My grandfather, Abe, had worked most of his life for British American Tobacco, in such far flung places as Timbuktu, Singapore, and Morocco. He came from a hard-drinking colonial background and was quite comfortable having wallahs drive him around and clean up his messes. He loved to go out in the jungle after a few G and Ts to try and bag a tiger or two, a procession of brown skinned minions following along with his necessaries. In the late twenties he married a girl called Bunny, a socialite and flapper who looked like Louise Brooks and was as fond of gin and tonic and wild Indian adventure as he was. By the onset of the war between England and Germany in 1940 they had settled in Tanzania, where she gave birth to my father, and his twin brother, Alfonse.
Abe and Bunny weren’t really the parenting type, it has to be said: after all, it’s not easy to stalk big game when you’ve got a couple of squawking children in tow, and it doesn’t do a great deal for your social life, either. As soon as was feasibly possible (which was pretty much straight away) the brothers were packed off to England, where they received a traditional boarding school education and spent the holidays being brought up by Abe’s maiden sister, Eardley, in Sevenoaks.
Eardley lived in a timber house at 50a, Pilgrim’s Way, that had an extremely long rutted driveway and a wildly overgrown back garden stretching all the way down the hill and halfway to the next village. She was not at all like Abe or their elder sister Prudence in her outlook upon life. She refused to pick flowers; she’d say that they were far more beautiful in the places where God had put them, and in the summer, when her kitchen was full of flies, it would never even cross her mind to swat them. “Just because you find something irritating,” she would say to the boys, “doesn’t mean you have to kill it.” Margarine meant nothing to her. Although not conventionally beautiful, she had plenty of suitors. The twins loved her far more than their father, or their Aunt Prudence. When, eventually, my father had sons of his own, he would bring us over to Auntie Eardley’s, and we too would spend the endless weeks of summer in the long grass of 50a.
In 1975, my father decided to move his bulging family into a four storey Victorian house in Maidstone. The house, which stood on the corner of Milton Street, had room upon endless room, a series of attics, an underground kitchen, and an outside toilet. It was bigger than some small countries. It was more than large enough for the seven of us; large enough in fact, that it would be quite possible to peacefully cohabit without the necessity of ever seeing one another again, should that be our desire.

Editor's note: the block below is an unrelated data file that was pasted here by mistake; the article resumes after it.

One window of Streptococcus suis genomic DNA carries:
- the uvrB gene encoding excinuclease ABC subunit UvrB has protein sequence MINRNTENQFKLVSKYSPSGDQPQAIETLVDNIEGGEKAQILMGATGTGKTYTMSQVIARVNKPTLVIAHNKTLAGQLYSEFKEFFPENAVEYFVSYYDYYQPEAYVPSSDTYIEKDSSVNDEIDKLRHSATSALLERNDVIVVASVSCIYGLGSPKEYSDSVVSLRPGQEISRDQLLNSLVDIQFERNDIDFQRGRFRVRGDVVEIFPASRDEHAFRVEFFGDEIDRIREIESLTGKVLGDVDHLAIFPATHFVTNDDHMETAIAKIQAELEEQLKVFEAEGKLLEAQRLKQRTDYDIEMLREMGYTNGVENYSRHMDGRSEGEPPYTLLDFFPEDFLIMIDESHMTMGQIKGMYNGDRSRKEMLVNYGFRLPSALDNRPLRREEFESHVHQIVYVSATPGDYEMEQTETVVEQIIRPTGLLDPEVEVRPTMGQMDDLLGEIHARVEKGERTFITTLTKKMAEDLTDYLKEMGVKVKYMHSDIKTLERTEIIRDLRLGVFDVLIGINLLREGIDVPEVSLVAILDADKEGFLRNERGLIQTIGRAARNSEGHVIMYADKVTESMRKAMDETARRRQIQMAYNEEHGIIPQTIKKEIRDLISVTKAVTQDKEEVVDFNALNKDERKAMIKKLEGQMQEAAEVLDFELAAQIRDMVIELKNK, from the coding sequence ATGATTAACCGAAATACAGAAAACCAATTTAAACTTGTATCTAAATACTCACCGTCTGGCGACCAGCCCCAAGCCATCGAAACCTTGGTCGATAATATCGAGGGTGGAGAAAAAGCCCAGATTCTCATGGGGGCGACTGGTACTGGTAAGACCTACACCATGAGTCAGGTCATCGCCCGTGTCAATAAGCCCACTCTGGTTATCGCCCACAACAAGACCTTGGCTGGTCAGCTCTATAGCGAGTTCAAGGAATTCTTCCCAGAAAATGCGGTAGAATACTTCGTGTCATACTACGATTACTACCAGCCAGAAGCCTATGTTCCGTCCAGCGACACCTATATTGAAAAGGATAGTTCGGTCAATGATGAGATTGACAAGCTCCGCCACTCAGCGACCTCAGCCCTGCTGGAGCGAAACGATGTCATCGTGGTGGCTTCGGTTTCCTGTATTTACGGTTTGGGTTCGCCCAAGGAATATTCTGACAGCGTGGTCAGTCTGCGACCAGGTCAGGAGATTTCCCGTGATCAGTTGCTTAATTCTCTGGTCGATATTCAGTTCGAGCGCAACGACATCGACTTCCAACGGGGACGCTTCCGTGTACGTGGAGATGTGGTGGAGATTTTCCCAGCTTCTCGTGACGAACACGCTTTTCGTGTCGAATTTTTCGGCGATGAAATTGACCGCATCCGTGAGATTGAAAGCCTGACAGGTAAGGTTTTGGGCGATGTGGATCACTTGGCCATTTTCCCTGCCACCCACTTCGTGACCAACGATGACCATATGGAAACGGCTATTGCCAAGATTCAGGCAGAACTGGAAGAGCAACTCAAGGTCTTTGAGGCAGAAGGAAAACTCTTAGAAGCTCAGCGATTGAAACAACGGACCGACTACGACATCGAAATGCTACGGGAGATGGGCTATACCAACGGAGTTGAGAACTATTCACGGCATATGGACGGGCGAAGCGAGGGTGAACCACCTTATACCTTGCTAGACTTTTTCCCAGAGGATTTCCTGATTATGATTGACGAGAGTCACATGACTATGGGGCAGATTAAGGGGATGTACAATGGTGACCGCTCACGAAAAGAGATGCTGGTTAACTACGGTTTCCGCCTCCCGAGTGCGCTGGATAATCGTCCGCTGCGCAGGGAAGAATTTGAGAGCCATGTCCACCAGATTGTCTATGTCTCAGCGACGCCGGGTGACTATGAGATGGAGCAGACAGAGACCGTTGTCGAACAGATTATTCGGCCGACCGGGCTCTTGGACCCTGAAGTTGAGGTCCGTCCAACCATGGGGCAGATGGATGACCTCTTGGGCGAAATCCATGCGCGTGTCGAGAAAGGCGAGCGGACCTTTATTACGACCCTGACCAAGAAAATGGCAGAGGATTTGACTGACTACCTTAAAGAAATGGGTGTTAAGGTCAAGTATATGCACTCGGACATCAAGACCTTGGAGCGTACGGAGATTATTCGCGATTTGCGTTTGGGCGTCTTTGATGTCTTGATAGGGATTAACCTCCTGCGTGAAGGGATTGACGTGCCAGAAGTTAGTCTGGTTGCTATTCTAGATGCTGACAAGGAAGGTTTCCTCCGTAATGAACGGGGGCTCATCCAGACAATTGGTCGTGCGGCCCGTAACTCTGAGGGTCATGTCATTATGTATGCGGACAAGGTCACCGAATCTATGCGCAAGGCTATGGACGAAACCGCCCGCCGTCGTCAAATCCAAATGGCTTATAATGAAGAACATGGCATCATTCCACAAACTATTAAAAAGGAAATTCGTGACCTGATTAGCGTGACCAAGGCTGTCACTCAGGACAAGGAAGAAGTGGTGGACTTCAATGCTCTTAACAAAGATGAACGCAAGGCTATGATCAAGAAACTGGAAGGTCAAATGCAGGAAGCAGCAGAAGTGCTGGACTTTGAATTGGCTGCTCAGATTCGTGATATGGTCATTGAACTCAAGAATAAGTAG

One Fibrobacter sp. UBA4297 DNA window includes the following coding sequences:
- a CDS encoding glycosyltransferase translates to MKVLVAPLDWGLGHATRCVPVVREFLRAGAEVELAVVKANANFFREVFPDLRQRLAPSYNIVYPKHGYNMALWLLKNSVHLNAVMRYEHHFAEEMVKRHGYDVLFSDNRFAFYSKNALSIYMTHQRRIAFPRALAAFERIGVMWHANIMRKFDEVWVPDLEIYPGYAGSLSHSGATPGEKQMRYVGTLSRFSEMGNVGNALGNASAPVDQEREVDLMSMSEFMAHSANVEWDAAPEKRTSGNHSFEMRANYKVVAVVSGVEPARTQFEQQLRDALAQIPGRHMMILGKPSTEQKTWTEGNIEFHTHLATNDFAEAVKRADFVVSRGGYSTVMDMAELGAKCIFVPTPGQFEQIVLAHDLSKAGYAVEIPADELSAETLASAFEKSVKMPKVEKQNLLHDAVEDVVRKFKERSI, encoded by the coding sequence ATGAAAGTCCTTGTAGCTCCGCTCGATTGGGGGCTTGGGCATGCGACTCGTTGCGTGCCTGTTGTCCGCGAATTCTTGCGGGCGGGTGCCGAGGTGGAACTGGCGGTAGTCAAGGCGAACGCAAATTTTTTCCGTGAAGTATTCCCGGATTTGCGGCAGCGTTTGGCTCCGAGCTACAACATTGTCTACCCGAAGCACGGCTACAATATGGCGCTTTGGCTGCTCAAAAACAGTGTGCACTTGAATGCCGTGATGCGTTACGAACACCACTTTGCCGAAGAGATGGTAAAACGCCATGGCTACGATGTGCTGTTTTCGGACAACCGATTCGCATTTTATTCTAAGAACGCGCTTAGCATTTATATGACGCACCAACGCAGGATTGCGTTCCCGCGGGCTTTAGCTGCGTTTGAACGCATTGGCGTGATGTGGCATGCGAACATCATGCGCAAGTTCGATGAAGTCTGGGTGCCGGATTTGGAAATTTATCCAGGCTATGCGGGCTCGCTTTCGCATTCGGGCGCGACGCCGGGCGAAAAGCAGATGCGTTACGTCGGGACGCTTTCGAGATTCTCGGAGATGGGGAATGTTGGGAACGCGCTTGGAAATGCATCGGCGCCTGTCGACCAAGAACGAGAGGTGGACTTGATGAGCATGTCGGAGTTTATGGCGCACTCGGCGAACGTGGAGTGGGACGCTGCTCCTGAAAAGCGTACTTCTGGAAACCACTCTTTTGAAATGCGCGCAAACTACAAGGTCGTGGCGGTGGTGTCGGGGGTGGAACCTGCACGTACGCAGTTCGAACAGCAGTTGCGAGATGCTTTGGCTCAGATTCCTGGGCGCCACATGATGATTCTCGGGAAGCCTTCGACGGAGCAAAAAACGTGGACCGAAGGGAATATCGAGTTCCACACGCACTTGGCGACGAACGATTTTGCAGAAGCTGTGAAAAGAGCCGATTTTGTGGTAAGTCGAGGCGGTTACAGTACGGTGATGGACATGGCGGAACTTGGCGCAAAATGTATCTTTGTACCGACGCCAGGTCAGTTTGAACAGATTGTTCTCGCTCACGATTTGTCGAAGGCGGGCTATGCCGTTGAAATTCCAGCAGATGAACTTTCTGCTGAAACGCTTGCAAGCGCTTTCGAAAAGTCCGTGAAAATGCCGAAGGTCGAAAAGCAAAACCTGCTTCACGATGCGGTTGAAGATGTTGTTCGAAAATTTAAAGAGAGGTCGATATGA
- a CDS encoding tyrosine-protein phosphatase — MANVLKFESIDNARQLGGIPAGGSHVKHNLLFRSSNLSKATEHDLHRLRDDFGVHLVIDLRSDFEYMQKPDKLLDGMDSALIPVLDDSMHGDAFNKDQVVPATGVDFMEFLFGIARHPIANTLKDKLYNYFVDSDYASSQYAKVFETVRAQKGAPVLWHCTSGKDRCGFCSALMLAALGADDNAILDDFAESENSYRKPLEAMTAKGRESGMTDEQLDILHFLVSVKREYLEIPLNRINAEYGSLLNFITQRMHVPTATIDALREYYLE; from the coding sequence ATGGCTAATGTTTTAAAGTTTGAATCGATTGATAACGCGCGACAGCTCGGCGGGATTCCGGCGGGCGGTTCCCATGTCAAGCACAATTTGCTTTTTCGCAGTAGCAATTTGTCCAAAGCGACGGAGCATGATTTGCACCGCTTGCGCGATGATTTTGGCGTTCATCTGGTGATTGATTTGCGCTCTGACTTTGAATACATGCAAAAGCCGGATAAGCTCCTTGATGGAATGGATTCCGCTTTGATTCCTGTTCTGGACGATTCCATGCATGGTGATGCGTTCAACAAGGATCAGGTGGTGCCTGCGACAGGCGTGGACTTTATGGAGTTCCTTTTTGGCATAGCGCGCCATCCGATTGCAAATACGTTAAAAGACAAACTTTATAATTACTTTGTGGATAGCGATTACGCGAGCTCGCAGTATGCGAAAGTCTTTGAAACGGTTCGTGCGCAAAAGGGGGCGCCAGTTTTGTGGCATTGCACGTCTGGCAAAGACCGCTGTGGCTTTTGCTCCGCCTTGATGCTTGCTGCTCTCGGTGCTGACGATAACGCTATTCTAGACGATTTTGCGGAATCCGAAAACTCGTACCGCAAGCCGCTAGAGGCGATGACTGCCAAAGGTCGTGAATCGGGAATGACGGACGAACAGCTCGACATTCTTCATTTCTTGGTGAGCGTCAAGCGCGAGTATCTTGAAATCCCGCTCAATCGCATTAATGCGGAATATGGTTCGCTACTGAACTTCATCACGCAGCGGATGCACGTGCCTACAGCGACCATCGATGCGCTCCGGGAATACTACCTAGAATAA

To help with the cost of running such a large house, my parents decided that they’d better get a couple of Saudi Arabians who could live in the attic. Nasser and Mohammed, they were called, and they were both studying to be doctors. My brother and I loved Mohammed, who always seemed to find time to play with us, but were wary of Nasser, who rarely came down from his attic. My mother’s attitude towards him probably didn’t help, either. “Mohammed,” she’d tell the neighbours, “well, he’s a perfect gentleman, and very clean,” before adding, in that sideways way of hers, “but as for Nasser, you couldn’t scrape his pants off with a palate knife, the filthy little urchin.”
It was around that time that Abe gassed himself. He and Bunny had settled down a few years previously, in a house by the harbour at Baltimore, County Cork. They’d dispensed with the hired help and they weren’t hunting so much big game anymore, but aside from this their lifestyle hadn’t changed much. It was still a whirlwind of gin, social engagements and photo shoots for Country Life and Hello! magazine. But after sixty years of smoking Senior Service, Bunny ended up with cancer of the throat, and following several strokes in quick succession, Abe was reduced to hobbling around on a Zimmer frame.
This was a dreadful blow to his pride. He, who had always been the number one man; he, who had caused the blood in the veins of the Hun to run cold; he, who had bagged a hundred tigers and sired as many illegitimate piccaninnies was, it seemed, down for the count. He grew quieter and more introspective, and began to let himself go. It was only small things at first, like neglecting to wax his moustache or farting in the company of ladies, but as his depression grew his behaviour became more erratic, and he’d do insane things such as leaving the house without his plus fours, or buying the Daily Mirror.
Finally it all became too much for him, and he decided to kill himself. In his suicide note he begged Bunny’s forgiveness for becoming such a burden, and suggested that she’d probably get along quite nicely without him, from now on. He waited until she was on a shopping trip to Skibbereen before he threw his seven.
He was found later that evening, stone dead, with his head in the oven and his plus fours halfway down the garden.